In Barreness or Bounty: Micah 7

Places have power, especially deeply personal places. There are certain spaces and places that evoke deep emotions for each of us.

To others, a childhood home, a favorite tree or a frequented restaurant may appear to be nothing more any other house, shrub or eatery.  However, as we all know, the commonest of people, places and things take on uncommon meaning when they are ours.

In much the same way, certain Scriptures evoke deep and layered memories and meanings to those who have camped long and often in their locale. My soul has favorite nests and sitting spots, places where I could sit for hours recounting my fears and His faithfulnesses, my tears and His taming presence.

Strangely enough, Micah 7 is one of my soul’s favorite campsites. Even just hearing the reference, my heart beats more quickly, my lungs breathe out a little more deeply.  Different pruning seasons in my life, seasons of depression and deep anxiety parade before my memory, escorted by the Lord who brought me bravely out of each season.

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It seems a strange campsite to frequent, with its images of woe and weariness, famine and fallow fields. Micah imagines himself a picked over field, all stripped and sapped of its fruitfulness. As one who has lived in the South and seen the quick transformation of a cotton field from a white, fluffy field of life to a barren field of sick sticks, the picture deeply resonates with me.

Woe is me! For I have become as when the summer fruit has been gathered, as when the grapes have been gleaned; there is no cluster to eat, no first-ripe figs that my soul desires. Micah 7:1.

For all its melancholy, Micah 7 is a field of a hope. I love Micah’s stubbornness and his desire to sit right there, in the middle of a barren and picked over place, waiting for God to come back, brining the life that always accompanies His presence.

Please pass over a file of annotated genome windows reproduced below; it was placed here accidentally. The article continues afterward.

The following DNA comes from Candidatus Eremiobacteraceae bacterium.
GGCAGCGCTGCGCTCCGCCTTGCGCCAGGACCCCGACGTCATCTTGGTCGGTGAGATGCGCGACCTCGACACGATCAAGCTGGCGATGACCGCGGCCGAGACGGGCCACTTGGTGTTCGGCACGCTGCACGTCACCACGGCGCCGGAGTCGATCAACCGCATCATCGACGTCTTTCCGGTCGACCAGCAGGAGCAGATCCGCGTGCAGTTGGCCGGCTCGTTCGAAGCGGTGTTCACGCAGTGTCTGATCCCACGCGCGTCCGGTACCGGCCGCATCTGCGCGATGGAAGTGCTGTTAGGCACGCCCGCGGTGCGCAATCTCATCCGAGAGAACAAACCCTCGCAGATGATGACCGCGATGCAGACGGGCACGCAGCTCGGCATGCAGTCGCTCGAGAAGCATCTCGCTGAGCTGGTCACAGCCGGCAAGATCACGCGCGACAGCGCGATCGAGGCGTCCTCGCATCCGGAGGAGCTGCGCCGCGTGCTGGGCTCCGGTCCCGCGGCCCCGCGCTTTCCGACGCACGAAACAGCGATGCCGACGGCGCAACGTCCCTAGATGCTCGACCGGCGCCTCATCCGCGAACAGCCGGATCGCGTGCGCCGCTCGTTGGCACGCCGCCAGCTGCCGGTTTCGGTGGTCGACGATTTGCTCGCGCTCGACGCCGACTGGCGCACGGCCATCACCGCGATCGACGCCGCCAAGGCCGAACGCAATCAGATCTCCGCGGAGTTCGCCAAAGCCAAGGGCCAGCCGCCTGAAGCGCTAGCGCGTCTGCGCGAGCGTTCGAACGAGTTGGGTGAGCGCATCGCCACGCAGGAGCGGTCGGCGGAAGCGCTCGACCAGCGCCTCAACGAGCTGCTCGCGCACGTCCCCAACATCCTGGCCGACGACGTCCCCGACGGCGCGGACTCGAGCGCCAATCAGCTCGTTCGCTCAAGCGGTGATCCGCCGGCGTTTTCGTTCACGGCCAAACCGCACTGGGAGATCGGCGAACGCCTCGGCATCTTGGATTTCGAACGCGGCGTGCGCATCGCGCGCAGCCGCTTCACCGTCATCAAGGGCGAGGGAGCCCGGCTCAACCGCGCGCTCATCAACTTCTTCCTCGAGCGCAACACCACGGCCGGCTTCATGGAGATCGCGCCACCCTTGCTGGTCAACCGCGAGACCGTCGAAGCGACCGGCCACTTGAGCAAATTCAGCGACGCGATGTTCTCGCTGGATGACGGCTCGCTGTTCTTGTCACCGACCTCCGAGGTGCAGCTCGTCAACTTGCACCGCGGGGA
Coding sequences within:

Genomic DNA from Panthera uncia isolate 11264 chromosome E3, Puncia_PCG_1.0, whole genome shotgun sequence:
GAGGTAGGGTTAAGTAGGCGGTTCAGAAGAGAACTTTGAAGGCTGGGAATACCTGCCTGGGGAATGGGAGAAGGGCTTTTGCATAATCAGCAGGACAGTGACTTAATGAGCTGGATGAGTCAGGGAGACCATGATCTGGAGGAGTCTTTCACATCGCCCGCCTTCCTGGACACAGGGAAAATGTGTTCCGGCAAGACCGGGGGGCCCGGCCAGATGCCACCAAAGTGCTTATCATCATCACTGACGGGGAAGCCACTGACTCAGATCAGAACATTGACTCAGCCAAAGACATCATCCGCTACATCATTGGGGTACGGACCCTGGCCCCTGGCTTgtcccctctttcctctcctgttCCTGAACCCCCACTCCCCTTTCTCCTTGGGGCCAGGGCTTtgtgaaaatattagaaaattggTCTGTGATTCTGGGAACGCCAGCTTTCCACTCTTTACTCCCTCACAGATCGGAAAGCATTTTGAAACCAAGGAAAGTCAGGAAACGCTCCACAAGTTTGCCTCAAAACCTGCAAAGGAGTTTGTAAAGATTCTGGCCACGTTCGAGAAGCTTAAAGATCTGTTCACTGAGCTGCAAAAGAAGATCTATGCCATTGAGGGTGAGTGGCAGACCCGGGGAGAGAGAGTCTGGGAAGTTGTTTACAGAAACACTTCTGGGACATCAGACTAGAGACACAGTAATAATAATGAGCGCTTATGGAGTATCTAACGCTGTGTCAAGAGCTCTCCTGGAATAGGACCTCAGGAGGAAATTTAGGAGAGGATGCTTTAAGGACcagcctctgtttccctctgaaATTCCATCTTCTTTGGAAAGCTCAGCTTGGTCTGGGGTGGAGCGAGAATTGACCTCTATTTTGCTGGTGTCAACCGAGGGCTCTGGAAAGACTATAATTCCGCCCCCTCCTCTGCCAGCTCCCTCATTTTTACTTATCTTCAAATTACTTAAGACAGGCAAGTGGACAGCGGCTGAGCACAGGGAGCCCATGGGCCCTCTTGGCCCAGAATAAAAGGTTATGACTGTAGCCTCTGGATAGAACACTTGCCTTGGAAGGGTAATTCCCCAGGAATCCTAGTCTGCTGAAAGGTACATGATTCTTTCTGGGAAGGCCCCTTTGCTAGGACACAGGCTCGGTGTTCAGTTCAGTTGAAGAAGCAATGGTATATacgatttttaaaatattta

But as for me, I will look to the Lord; I will wait for the God of my salvation; my God will hear me. Rejoice not over me, O my enemy, when I fall, I shall rise; when I sit in darkness, the Lord will be a light to me. I will bear the indignation of the Lord, because I have sinned against Him, until he pleads my cause and executes judgement for me. He will bring me out to the light; I shall look upon His vindication. Micah 7:7-9. 

I love Micah’s seasoned confidence, his cries of defiance to anyone who would say he and his field were abandoned. It is as if Micah says, “Think what you will; let my field and I appear to you as they may. My God is committed to me and my field, despite all of our failings and foibles, we are His. He will do what He always does. He will make this field fruitful. I need only sit here and cry out to Him.”

For those of you who find themselves sitting alone in barren fields, may Micah give you hope in the Lord. Jesus, the one who visited the barren earth all broken and ravaged by our sin, was planted on an instrument in death. From that Cross as epicenter, life has been rippling out ever since.

I wrote this poem as a poetic version of Micah 7, one of my soul’s most storied spaces in the Scriptures.

Micah’s Prayer

When the first ripe figs
Lay crushed and rotten,
My sad, starving soul
You’ve not forgotten.

When once fruitful fields
Sit eerily fallow
New depths of soul
You’ll grow and hallow.

When once fertile ground
Hardens like steel,
Your comforting presence
I’ll increasingly feel.

Feverish and fig-less,
I’ll sit down right here.
You’ve sworn in due time
Again You’ll draw near.

Let passerbys laugh
And enemies deride,
For my God shall arise
And return to my side.

Baskets of bounty
With Him He’ll bring.
Then this tired soul
In worship shall sing.

Lord of the Harvest,
In drought I’ll wait,
Knowing You’ll come
Not a moment too late.

Maranatha, Come Lord Jesus!

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